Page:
Chancellor George Osborne has made much of his ‘opposition’ to tax avoidance, going so far as to call the practice ‘morally repugnant’. Of course, anyone who watches the Tories will know that it is utterly laughable and laughably hypocritical posturing by the Tories for them to condemn a practice that allows the richest to keep their wealth, since that’s their whole purpose in government. However, it’s not that often that you catch the weasels in flagrante.
I’ve come across a very interesting little video snippet that shows a pre-2010 George Osborne being interviewed by Andrew Neil on the BBC’s ‘Daily Politics’ show. Mr Osborne answers a viewer’s question on inheritance tax and the cost of retirement care.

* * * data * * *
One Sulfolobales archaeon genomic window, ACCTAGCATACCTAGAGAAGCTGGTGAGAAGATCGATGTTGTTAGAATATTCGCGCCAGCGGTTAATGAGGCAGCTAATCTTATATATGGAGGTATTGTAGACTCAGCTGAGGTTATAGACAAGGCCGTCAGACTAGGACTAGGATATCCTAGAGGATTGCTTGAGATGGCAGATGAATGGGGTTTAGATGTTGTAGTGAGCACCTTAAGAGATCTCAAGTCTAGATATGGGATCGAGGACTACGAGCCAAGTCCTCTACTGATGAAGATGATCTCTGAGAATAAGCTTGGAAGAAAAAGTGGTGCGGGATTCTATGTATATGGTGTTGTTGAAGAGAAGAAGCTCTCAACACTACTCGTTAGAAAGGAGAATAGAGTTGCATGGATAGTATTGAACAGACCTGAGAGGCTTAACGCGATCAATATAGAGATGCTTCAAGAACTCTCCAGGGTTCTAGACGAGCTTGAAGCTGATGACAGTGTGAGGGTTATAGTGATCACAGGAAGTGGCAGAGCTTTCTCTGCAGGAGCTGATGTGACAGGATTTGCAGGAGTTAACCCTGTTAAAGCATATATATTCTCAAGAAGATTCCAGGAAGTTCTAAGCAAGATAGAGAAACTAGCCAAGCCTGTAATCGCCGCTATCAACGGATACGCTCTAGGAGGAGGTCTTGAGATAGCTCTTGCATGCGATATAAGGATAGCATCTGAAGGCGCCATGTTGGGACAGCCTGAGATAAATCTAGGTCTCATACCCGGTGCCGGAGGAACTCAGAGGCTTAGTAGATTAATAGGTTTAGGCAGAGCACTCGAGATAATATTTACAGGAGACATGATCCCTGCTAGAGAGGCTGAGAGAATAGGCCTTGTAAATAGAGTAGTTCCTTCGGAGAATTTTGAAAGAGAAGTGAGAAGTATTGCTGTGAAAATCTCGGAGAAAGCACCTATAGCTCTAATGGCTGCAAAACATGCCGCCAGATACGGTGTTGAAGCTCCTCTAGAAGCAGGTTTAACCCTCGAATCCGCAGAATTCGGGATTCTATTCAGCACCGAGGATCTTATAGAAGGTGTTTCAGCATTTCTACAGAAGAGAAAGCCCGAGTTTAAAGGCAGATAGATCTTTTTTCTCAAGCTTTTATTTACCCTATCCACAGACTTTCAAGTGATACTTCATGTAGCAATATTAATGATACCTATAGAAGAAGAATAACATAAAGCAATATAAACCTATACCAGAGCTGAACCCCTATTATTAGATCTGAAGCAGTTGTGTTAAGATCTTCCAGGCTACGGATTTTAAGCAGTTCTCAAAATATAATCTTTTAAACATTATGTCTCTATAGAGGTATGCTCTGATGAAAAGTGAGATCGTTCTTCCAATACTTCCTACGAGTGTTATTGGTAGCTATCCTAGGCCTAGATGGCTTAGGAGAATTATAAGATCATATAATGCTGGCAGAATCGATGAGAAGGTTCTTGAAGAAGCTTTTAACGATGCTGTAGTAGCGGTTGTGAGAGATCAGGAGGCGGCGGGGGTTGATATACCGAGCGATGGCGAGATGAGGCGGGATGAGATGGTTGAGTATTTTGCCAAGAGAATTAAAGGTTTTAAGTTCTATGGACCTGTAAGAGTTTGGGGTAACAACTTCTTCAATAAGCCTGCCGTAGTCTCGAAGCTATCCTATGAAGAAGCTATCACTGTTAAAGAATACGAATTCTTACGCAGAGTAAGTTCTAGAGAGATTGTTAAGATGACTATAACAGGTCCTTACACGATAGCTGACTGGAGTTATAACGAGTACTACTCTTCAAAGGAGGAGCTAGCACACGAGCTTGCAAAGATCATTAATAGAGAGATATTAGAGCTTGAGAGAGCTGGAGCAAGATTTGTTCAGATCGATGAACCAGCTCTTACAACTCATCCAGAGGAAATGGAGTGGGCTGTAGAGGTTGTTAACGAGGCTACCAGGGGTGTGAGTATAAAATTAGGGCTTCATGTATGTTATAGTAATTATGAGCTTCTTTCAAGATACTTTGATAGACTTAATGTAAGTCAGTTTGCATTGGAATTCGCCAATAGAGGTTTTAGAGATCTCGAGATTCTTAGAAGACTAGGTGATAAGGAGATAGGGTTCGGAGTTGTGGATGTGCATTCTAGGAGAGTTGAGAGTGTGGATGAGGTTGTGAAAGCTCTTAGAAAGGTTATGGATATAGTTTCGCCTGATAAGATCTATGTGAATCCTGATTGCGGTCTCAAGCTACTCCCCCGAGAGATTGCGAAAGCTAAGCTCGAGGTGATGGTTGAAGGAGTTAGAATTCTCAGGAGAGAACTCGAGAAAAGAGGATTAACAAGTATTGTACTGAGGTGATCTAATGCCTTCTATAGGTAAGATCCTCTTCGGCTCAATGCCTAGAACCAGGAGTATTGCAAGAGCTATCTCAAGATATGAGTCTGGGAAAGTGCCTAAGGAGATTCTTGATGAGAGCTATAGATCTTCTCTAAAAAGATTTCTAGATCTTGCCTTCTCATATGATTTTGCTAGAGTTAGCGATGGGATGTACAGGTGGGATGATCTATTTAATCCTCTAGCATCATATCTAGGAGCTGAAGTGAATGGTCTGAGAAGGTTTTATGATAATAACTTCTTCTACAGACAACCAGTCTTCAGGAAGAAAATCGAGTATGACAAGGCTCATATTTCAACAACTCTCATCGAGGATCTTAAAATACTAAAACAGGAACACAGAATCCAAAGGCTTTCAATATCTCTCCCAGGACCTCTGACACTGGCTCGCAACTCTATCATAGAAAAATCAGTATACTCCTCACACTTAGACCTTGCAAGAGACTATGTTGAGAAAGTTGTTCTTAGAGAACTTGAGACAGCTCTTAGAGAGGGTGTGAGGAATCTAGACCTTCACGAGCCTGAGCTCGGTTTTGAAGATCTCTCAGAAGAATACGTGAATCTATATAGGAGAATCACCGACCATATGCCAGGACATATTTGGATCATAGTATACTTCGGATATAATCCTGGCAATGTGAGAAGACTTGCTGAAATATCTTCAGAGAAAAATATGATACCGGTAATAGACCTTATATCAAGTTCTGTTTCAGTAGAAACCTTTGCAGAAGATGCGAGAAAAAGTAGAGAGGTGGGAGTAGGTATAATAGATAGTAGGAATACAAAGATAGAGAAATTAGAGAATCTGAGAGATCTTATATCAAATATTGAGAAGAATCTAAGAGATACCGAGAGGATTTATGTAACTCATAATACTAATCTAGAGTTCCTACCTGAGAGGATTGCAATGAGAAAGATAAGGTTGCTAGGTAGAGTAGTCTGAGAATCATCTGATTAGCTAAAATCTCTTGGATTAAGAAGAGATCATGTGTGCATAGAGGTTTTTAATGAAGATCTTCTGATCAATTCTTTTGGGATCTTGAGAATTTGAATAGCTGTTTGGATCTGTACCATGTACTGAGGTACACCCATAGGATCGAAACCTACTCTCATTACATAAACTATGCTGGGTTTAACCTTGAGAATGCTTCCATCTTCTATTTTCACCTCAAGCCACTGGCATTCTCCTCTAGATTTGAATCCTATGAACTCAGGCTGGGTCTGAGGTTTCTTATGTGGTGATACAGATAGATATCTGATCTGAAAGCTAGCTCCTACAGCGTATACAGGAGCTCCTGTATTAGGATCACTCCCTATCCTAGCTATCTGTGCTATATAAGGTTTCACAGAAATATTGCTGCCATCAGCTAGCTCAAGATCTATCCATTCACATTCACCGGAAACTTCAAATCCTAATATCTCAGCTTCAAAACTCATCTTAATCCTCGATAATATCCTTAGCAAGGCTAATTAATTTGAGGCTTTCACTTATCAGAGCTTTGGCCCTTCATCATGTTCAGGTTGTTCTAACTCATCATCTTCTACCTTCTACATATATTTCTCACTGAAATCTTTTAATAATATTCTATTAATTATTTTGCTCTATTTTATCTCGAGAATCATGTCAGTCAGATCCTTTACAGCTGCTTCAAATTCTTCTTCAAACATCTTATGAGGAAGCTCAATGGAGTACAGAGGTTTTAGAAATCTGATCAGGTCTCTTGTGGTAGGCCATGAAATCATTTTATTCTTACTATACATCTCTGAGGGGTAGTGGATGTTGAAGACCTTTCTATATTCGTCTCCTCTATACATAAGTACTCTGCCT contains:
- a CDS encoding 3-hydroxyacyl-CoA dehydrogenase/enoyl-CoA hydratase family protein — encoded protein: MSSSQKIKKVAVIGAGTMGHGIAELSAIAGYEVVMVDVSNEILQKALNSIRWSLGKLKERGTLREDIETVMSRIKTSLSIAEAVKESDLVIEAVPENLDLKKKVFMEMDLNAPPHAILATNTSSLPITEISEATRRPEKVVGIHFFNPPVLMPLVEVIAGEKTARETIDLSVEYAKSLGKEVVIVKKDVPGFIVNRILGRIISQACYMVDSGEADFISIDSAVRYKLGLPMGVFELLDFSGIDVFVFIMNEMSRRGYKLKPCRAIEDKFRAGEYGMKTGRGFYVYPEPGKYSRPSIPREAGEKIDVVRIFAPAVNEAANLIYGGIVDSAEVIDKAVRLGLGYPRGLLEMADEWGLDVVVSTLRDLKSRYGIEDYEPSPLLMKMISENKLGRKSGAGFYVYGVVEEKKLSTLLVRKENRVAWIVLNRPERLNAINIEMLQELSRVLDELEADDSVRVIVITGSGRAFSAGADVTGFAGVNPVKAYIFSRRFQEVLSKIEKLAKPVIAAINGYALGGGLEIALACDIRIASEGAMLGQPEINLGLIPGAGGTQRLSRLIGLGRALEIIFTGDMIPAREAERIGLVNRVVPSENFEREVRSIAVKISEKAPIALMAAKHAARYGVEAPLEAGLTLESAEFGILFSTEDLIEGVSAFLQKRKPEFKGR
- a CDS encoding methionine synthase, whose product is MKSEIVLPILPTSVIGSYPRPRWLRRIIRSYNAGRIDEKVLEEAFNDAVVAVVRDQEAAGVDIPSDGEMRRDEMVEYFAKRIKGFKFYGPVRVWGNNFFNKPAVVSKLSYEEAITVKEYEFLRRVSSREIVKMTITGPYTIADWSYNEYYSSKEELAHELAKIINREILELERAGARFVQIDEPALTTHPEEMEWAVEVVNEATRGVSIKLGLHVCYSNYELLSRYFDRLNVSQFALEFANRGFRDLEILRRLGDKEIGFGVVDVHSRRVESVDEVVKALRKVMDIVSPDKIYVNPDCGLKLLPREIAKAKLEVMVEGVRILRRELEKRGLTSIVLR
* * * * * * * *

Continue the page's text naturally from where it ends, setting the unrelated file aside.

Osborne, with a shifty look and a sly grin, tells the viewer:
There are some pretty clever financial products
that will allow him to avoid inheritance tax and pass the cost of care for an elderly relative on to the state, before adding.
I probably shouldn’t be advocating this on television.
You think, George?!
‘Clever financial products’ is pretty much the description of the ruse that Jimmy Carr was condemned – by David Cameron himself – for using to reduce his effective tax rate to 1% (though of course, in the next breath, when asked about similar schemes used by Conservative donor Gary Barlow, Cameron said it wouldn’t be appropriate to comment on individual cases!). It’s the very definition of the kind of tax avoidance scheme that Osborne decried as ‘morally repugnant.
Here’s the footage, so you can hear and judge for yourself:
Is any further proof necessary not only that Osborne is both morally bankrupt and unfit to be the Cabinet cleaner, let alone Chancellor, but also that this government is intrinsically hypocritical, untrustworthy and prepared to spout any lie it considers politically inconvenient?